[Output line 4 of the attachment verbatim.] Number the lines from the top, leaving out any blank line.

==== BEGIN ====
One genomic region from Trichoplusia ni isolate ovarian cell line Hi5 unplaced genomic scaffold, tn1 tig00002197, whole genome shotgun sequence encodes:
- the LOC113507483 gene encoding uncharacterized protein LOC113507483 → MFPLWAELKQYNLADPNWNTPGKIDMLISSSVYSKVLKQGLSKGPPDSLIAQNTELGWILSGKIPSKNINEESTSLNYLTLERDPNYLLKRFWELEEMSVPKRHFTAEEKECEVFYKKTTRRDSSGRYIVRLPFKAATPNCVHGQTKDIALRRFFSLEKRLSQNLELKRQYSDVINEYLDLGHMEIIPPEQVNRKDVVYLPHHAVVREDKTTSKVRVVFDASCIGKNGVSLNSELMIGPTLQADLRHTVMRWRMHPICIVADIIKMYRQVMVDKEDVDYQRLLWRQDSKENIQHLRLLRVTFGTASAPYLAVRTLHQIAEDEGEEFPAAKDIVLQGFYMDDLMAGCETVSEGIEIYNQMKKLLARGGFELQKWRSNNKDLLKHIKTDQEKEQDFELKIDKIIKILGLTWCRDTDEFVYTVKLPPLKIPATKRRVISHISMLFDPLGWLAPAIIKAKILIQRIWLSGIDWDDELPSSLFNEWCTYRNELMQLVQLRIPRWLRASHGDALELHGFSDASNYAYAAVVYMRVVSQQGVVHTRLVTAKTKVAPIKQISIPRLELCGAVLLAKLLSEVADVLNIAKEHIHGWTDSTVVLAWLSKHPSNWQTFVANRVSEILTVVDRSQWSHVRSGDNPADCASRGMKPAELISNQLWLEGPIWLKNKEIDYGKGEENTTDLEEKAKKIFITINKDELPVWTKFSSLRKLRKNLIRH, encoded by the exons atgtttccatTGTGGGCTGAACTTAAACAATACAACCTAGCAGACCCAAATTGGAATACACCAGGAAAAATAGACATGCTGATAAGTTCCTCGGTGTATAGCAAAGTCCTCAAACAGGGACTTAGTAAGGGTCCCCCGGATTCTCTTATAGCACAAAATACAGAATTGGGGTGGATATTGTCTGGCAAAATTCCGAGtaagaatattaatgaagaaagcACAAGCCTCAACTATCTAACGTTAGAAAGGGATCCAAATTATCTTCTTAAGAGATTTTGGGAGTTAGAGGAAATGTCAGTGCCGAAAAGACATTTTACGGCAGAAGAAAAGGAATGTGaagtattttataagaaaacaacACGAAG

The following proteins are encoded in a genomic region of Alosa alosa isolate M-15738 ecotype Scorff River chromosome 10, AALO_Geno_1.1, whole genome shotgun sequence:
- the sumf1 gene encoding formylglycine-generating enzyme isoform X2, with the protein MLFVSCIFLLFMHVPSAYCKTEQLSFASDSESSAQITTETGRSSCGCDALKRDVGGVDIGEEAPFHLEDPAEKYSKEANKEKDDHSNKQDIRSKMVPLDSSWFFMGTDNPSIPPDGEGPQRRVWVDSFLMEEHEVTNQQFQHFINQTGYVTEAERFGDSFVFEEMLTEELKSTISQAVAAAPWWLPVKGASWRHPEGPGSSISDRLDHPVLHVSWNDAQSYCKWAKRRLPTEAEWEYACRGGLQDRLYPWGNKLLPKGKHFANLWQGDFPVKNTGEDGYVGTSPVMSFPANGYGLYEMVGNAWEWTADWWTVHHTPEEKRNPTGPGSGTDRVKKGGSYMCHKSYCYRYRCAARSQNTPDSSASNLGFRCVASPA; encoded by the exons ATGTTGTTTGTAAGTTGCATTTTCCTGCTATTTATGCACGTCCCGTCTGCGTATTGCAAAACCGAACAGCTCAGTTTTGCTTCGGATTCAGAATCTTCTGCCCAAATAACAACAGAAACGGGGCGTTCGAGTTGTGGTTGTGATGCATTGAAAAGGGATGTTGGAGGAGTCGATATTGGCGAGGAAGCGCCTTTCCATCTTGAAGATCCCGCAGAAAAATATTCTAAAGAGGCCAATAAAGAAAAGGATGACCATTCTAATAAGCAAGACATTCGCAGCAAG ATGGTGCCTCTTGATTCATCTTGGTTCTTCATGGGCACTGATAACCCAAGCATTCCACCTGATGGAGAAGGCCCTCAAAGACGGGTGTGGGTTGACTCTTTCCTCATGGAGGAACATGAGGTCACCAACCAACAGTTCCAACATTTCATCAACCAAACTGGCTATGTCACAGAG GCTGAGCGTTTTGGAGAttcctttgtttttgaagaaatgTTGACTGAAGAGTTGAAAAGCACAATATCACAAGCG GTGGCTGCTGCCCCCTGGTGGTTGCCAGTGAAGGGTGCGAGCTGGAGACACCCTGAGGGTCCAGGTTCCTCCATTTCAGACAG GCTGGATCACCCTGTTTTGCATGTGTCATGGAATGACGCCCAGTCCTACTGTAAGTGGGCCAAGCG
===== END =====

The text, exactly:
- the sumf1 gene encoding formylglycine-generating enzyme isoform X2, with the protein MLFVSCIFLLFMHVPSAYCKTEQLSFASDSESSAQITTETGRSSCGCDALKRDVGGVDIGEEAPFHLEDPAEKYSKEANKEKDDHSNKQDIRSKMVPLDSSWFFMGTDNPSIPPDGEGPQRRVWVDSFLMEEHEVTNQQFQHFINQTGYVTEAERFGDSFVFEEMLTEELKSTISQAVAAAPWWLPVKGASWRHPEGPGSSISDRLDHPVLHVSWNDAQSYCKWAKRRLPTEAEWEYACRGGLQDRLYPWGNKLLPKGKHFANLWQGDFPVKNTGEDGYVGTSPVMSFPANGYGLYEMVGNAWEWTADWWTVHHTPEEKRNPTGPGSGTDRVKKGGSYMCHKSYCYRYRCAARSQNTPDSSASNLGFRCVASPA; encoded by the exons ATGTTGTTTGTAAGTTGCATTTTCCTGCTATTTATGCACGTCCCGTCTGCGTATTGCAAAACCGAACAGCTCAGTTTTGCTTCGGATTCAGAATCTTCTGCCCAAATAACAACAGAAACGGGGCGTTCGAGTTGTGGTTGTGATGCATTGAAAAGGGATGTTGGAGGAGTCGATATTGGCGAGGAAGCGCCTTTCCATCTTGAAGATCCCGCAGAAAAATATTCTAAAGAGGCCAATAAAGAAAAGGATGACCATTCTAATAAGCAAGACATTCGCAGCAAG ATGGTGCCTCTTGATTCATCTTGGTTCTTCATGGGCACTGATAACCCAAGCATTCCACCTGATGGAGAAGGCCCTCAAAGACGGGTGTGGGTTGACTCTTTCCTCATGGAGGAACATGAGGTCACCAACCAACAGTTCCAACATTTCATCAACCAAACTGGCTATGTCACAGAG GCTGAGCGTTTTGGAGAttcctttgtttttgaagaaatgTTGACTGAAGAGTTGAAAAGCACAATATCACAAGCG GTGGCTGCTGCCCCCTGGTGGTTGCCAGTGAAGGGTGCGAGCTGGAGACACCCTGAGGGTCCAGGTTCCTCCATTTCAGACAG GCTGGATCACCCTGTTTTGCATGTGTCATGGAATGACGCCCAGTCCTACTGTAAGTGGGCCAAGCG